Training for World Cup in Regina 'like a dream come true' for Mexican women's rugby team

Regina's Robin MacDowell, who coaches the Mexican National Women's rugby sevens team, has brought the team to train in Regina in preparation for their World Cup competition in July.

Regina coach Robin MacDowell is leading Mexico's national women's rugby team to World Cup in July

The Mexican national women's rugby team arrived in Saskatchewan earlier this week to train for the upcoming World Cup. Top row, from left: Robin MacDowell, Nicole Gebert, Fernanda Carrillo, Denise Roy, Michelle Farah Chalita, Stephanie Gummel, Taylor Gerein, Samantha Langford. Bottom row, from left: Jeska Barre, Zoe Tuyu, Sara, Jordan Eberle, Mikayla Waller, Yazmin Ramla, Almita Jimenez. Front: Madison Moore. (Heidi Atter/CBC)

A Regina man's passion for coaching rugby has taken him all the way to Mexico — and now he's back in his hometown, along with the Mexican national women's rugby team.

Robin MacDowell, who coaches the team, has brought them to Regina for training ahead of the Rugby World Cup Sevens in San Francisco in July.

"For these Mexican women here to get a taste of that Prairie cooking, a taste of that Prairie love and landscape is just a wonderful experience," MacDowell said.

"And for my young kids I coach every week, these women are going to train alongside them.… All these young girls in Saskatchewan are going to train and play with them and learn from them, and then watch them play live at the World Cup."

MacDowell started playing rugby as a teenager, following in the footsteps of his uncles. On an international trip, he met a Mexican-born Canadian who asked for his help with the Mexican national team.

He's been helping coach the team since and took over as head coach a year and a half ago.

Robin MacDowell started playing rugby as a teenager after being 'a good Canadian kid' playing hockey and baseball, he says. (Heidi Atter/CBC)

Their first camp was in Regina in 2014. Now, the team is back to train with the women's teams in the province to prepare for the World Cup in July.

"Living in Saskatchewan and coaching in Mexico City, people in Saskatchewan kind of go, like, 'You're coaching who, what, where, when?'" he said.

"Everybody kind of calls me a crazy coach but if you want something bad enough, you manage your life to make it happen."

They have this sense of  family, so everything they do, they do for each other.- Robin MacDowell

MacDowell said he doesn't mind the travel. "But yeah, it's a lot of travel and you kind of get off the plane and you got 30 athletes sitting there waiting for you. I couldn't ask for a better life."

Zoe Tuyu started playing rugby at age 11. She's been playing on the Mexican national team since 2016.

"The place that I train, it's too warm. I'm from Cancun," Tuyu said.

She said she's glad to come to Canada to train as rugby is more established as a sport here.

The Canadian team, she said, "is one of the top of the world and playing here is like a dream come true."

The Mexican team is being billeted by Regina residents. Michelle Farah Chalita, back right, is staying with Moore family, including Madison and Mercer. They're seen here with Zoe Tuyu, left. (Heidi Atter/CBC)

The team plays rugby sevens — a version of the game designed to be faster-paced than the traditional version. Each team fields seven players instead of 15.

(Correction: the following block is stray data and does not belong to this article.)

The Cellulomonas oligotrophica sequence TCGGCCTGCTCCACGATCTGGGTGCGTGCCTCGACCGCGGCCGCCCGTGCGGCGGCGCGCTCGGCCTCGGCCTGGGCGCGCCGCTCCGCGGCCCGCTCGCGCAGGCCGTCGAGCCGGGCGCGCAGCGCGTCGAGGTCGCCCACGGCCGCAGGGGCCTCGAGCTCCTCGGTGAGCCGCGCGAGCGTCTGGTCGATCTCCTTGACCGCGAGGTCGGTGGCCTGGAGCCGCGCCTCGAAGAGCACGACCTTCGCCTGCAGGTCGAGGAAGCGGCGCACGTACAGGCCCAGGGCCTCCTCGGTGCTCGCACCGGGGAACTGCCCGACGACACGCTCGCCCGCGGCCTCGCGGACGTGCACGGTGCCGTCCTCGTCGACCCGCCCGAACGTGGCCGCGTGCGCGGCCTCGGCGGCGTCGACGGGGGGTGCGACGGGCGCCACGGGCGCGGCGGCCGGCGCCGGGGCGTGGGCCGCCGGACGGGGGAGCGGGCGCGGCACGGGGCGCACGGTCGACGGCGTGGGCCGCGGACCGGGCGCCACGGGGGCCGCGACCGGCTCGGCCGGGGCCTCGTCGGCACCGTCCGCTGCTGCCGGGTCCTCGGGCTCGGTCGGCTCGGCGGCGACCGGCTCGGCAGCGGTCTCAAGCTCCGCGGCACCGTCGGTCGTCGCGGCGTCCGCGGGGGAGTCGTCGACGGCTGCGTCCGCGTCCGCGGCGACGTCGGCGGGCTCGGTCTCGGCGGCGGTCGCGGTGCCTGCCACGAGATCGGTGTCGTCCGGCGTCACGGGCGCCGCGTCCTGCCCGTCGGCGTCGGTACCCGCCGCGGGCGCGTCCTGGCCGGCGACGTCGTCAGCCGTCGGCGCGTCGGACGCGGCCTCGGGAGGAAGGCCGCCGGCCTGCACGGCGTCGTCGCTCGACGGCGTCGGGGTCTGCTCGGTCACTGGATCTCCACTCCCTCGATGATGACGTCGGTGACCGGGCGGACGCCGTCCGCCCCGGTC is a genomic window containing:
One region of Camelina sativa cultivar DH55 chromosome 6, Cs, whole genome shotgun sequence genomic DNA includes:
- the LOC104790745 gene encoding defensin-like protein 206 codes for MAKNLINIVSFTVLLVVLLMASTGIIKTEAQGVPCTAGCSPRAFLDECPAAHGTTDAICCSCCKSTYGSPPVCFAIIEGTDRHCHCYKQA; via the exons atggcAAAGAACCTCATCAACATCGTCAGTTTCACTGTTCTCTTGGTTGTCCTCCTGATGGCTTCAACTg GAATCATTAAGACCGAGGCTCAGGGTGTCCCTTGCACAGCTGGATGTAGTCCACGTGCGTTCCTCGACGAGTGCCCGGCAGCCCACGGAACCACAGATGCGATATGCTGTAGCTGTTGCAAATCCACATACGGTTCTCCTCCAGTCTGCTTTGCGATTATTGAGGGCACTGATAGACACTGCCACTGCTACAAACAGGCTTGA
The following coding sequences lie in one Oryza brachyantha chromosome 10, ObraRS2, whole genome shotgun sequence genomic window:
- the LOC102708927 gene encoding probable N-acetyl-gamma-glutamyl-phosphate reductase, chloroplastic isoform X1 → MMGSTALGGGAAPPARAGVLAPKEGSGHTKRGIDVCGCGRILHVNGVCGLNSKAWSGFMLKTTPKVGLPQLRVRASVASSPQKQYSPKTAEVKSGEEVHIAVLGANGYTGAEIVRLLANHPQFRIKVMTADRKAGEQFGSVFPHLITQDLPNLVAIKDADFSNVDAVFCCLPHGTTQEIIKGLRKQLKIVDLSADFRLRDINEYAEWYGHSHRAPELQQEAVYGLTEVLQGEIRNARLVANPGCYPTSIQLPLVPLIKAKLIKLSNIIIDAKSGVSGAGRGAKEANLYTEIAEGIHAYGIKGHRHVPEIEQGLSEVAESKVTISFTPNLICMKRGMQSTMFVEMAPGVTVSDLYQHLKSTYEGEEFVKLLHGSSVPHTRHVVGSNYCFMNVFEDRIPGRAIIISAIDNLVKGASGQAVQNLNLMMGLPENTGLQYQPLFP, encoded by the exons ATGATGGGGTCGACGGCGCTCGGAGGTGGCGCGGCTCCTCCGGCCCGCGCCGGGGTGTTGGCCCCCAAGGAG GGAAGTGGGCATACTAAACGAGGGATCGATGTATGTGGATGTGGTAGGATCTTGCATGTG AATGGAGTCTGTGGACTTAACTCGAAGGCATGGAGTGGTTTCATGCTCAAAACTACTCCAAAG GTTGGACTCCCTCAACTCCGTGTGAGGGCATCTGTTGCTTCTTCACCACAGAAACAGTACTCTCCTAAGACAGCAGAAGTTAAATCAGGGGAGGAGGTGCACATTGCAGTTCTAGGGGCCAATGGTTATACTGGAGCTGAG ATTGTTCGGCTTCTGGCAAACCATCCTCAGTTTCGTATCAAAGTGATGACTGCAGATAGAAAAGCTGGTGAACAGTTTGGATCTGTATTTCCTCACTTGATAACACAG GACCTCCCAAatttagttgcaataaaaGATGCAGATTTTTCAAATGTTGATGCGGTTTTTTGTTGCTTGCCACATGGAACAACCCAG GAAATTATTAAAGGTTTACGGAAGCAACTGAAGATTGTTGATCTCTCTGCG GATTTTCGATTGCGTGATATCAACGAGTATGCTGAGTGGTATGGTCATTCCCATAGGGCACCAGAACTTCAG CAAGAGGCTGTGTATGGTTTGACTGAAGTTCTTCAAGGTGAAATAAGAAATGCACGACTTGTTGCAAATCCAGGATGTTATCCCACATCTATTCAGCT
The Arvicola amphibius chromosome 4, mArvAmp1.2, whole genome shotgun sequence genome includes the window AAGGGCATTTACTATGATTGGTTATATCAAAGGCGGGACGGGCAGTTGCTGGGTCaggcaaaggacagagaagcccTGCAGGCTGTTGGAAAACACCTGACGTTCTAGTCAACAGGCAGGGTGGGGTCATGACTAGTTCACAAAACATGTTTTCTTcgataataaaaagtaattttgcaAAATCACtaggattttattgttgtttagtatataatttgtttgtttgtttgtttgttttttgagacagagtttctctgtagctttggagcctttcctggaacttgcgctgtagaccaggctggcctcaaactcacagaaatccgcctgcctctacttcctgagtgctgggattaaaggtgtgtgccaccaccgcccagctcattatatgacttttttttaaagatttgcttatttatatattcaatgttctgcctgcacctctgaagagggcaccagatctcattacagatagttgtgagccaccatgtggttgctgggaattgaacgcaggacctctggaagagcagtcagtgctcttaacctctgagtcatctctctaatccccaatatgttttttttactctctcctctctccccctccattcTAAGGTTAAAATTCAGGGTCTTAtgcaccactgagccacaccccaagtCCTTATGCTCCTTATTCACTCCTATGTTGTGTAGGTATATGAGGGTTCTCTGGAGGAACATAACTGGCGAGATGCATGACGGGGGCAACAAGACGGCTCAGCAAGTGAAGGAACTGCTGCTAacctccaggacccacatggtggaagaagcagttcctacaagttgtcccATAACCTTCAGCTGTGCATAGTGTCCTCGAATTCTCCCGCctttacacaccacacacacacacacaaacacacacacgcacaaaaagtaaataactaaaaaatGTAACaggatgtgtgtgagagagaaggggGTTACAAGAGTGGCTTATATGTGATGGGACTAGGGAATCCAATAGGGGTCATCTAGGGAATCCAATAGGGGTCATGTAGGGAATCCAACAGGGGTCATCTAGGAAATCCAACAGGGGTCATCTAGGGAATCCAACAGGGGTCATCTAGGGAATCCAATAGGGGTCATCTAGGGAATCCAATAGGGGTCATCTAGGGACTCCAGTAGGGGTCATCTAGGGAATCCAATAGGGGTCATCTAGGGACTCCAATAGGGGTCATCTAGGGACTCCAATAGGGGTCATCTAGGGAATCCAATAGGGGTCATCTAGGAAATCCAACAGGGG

Even with the smaller team, though, the players say finding suitable space to train at home can be a challenge.

"[In Mexico] we train probably in a 50 metre [by] 20 metre [field]. It's not a big field," said Michelle Farah Chalita. She's been playing rugby for seven years with the team.

"We don't have many fields and the ones we have, they're for soccer, they don't really lend them for rugby."

Besides the facilities, she said they're grateful for the Regina families billeting players.

"We're very happy and grateful to have all the families," she said. "And being able to practise with people that know, that have a higher level than we do … in Mexico. So it is an honour."

Team's success 'actually changing lives'

"When we qualified for the rugby sevens World Cup last November in Mexico City, it was the greatest moment of my life," MacDowell said, adding it was the first World Cup where a Mexican team qualified.

He said when they started, the team didn't have funding or a lot of preparation, and often had little to no family support. Many players were new to the game.

"The result of that win and that qualification is now, hundreds of girls have registered to play rugby across Mexico," he said.

"In Canada, when we're successful in sport it makes us feel good, it's good for our ego. But down there, it's actually changing lives.

The first practice for members of the Mexican national women's rugby sevens team in Canada was May 15 in Regina. (Heidi Atter/CBC)

"They have this sense of family, so everything they do, they do for each other," MacDowell said.

"What it means to them is that anybody in Mexico can do anything.… It's very very empowering because [typically] women don't have the same opportunity in Mexico as they do in the rest of North America."

The Rugby World Cup Sevens tournament runs in San Francisco from July 20-22. Mexico plays their first tournament game against New Zealand on July 20.

The Canadian women's team will open their tournament against Brazil.

With files from CBC Saskatchewan's Morning Edition